Advertisement

That Ain’t You: Blocking Spearphishing Through Behavioral Modelling

  • Gianluca Stringhini
  • Olivier Thonnard
Conference paper
Part of the Lecture Notes in Computer Science book series (LNCS, volume 9148)

Abstract

One of the ways in which attackers steal sensitive information from corporations is by sending spearphishing emails. A typical spearphishing email appears to be sent by one of the victim’s coworkers or business partners, but has instead been crafted by the attacker. A particularly insidious type of spearphishing emails are the ones that do not only claim to be written by a certain person, but are also sent by that person’s email account, which has been compromised. Spearphishing emails are very dangerous for companies, because they can be the starting point to a more sophisticated attack or cause intellectual property theft, and lead to high financial losses. Currently, there are no effective systems to protect users against such threats. Existing systems leverage adaptations of anti-spam techniques. However, these techniques are often inadequate to detect spearphishing attacks. The reason is that spearphishing has very different characteristics from spam and even traditional phishing. To fight the spearphishing threat, we propose a change of focus in the techniques that we use for detecting malicious emails: instead of looking for features that are indicative of attack emails, we look for emails that claim to have been written by a certain person within a company, but were actually authored by an attacker. We do this by modelling the email-sending behavior of users over time, and comparing any subsequent email sent by their accounts against this model. Our approach can block advanced email attacks that traditional protection systems are unable to detect, and is an important step towards detecting advanced spearphishing attacks.

Keywords

Feature Vector Behavioral Profile Sequential Minimal Optimization Mail Server Email Account 
These keywords were added by machine and not by the authors. This process is experimental and the keywords may be updated as the learning algorithm improves.

Notes

Acknowledgments

This work was supported by a Symantec Research Labs Graduate Fellowship for the year 2012. We would like to thank the anonymous reviewers for their useful comments. We would also like to thank the people at Symantec, in particular Marc Dacier, David T. Lin, Dermot Harnett, Joe Krug, David Cawley, and Nick Johnston for their support and comments. We would also like to thank Adam Doupè and Ali Zand for reviewing an early version of this paper. Your feedback was very helpful.

References

  1. 1.
  2. 2.
  3. 3.
  4. 4.
    Abbasi, A., Chen, H., Nunamaker, J.F.: Stylometric identification in electronic markets: scalability and robustness. J. Manage. Inform. Syst. 25, 49–78 (2008)CrossRefGoogle Scholar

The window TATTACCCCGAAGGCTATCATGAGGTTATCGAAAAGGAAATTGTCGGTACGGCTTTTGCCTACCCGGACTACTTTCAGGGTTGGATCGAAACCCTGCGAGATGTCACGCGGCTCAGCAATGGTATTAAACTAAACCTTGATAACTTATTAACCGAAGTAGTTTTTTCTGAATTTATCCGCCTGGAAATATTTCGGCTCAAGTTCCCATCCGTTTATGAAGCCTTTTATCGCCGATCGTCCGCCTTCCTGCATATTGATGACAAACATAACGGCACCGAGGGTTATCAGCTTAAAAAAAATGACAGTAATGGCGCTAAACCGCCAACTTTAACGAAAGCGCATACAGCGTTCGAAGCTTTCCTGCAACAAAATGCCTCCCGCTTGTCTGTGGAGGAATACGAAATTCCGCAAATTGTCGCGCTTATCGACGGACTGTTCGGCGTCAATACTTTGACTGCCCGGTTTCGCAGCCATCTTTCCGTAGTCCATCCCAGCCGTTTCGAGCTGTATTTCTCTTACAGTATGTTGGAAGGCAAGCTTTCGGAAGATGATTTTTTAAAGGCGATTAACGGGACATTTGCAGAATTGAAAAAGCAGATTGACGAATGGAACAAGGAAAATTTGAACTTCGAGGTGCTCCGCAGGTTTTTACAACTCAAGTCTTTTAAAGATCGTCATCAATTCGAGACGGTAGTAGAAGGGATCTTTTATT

5. 5.
    Afroz, S., Brennan, M., Greenstadt, R.: Detecting hoaxes, frauds, and deception in writing style online. In: IEEE Symposium on Security and Privacy (2012)Google Scholar
  6. 6.
    Aloul, F., Zahidi, S., El-Hajj, W.: Two factor authentication using mobile phones. In: IEEE/ACS International Conference on Computer Systems and Applications (2009)Google Scholar
  7. 7.
    Calix, K., Connors, M., Levy, D., Manzar, H., MCabe, G., Westcott, S.: Stylometry for e-mail author identification and authentication. In: Proceedings of CSIS Research Day, Pace University (2008)Google Scholar
  8. 8.
    Corney, M.W.: Analysing E-mail Text Authorship for Forensic PurposesGoogle Scholar
  9. 9.
    Drucker, H., Wu, D., Vapnik, V.N.: Support vector machines for spam categorization. IEEE Trans. Neural Networks 10, 1048–1054 (1999)CrossRefGoogle Scholar
  10. 10.
    Egele, M., Stringhini, G., Kruegel, C., Vigna, G.: COMPA: detecting compromised social network accounts. In: Symposium on Network and Distributed System Security (NDSS) (2013)Google Scholar
  11. 11.
    Fette, I., Sadeh, N., Tomasic, A.: Learning to Detect Phishing EmailsGoogle Scholar
  12. 12.
    Forsyth, R., Holmes, D.: Feature finding for text classification. Literary Linguist. Comput. 11, 163–174 (1996)CrossRefGoogle Scholar
  13. 13.
    Frantzeskou, G., Stamatatos, E., Gritzalis, S., Chaski, C.E., Howald, B.S.: Identifying authorship by byte-level n-grams: the source code author profile (scap) method. Int. J. Digit. Evid. (2007)Google Scholar
  14. 14.
    Hao, S., Syed, N.A., Feamster, N., Gray, A.G., Krasser, S.: Detecting spammers with SNARE: spatio-temporal network-level automatic reputation engine. In: USENIX Security Symposium (2009)Google Scholar
  15. 15.
    Iqbal, F., Hadjidj, R., Fung, B., Debbabi, M.: A novel approach of mining write-prints for authorship attribution in e-mail forensics. Digit. Invest. 5, S42–S51 (2008)CrossRefGoogle Scholar
  16. 16.
    Jagatic, T.N., Johnson, N.A., Jakobsson, M., Menczer, F.: Social phishing. Commun. ACM 50, 94–100 (2007)CrossRefGoogle Scholar
  17. 17.
    John, J.P., Moshchuk, A., Gribble, S.D., Krishnamurthy, A.: Studying spamming botnets using botlab. In: USENIX Symposium on Networked Systems Design and Implementation (NSDI) (2009)Google Scholar
  18. 18.